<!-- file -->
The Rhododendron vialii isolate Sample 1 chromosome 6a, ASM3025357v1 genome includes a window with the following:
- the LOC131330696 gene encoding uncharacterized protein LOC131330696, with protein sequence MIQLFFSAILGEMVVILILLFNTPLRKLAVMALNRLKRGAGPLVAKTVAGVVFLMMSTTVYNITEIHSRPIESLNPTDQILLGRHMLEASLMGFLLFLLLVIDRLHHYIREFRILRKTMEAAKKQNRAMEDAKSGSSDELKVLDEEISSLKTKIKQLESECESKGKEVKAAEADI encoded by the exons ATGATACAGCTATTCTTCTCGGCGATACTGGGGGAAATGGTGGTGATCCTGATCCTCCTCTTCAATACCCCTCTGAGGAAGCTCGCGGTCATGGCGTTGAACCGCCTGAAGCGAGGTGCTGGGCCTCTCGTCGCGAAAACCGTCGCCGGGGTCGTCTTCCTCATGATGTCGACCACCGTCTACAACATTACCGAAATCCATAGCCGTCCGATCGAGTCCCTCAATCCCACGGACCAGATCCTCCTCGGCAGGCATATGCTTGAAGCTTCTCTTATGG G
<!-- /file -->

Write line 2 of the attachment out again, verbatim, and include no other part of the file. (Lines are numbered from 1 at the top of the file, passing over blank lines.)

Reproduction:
- the LOC131330696 gene encoding uncharacterized protein LOC131330696, with protein sequence MIQLFFSAILGEMVVILILLFNTPLRKLAVMALNRLKRGAGPLVAKTVAGVVFLMMSTTVYNITEIHSRPIESLNPTDQILLGRHMLEASLMGFLLFLLLVIDRLHHYIREFRILRKTMEAAKKQNRAMEDAKSGSSDELKVLDEEISSLKTKIKQLESECESKGKEVKAAEADI encoded by the exons ATGATACAGCTATTCTTCTCGGCGATACTGGGGGAAATGGTGGTGATCCTGATCCTCCTCTTCAATACCCCTCTGAGGAAGCTCGCGGTCATGGCGTTGAACCGCCTGAAGCGAGGTGCTGGGCCTCTCGTCGCGAAAACCGTCGCCGGGGTCGTCTTCCTCATGATGTCGACCACCGTCTACAACATTACCGAAATCCATAGCCGTCCGATCGAGTCCCTCAATCCCACGGACCAGATCCTCCTCGGCAGGCATATGCTTGAAGCTTCTCTTATGG G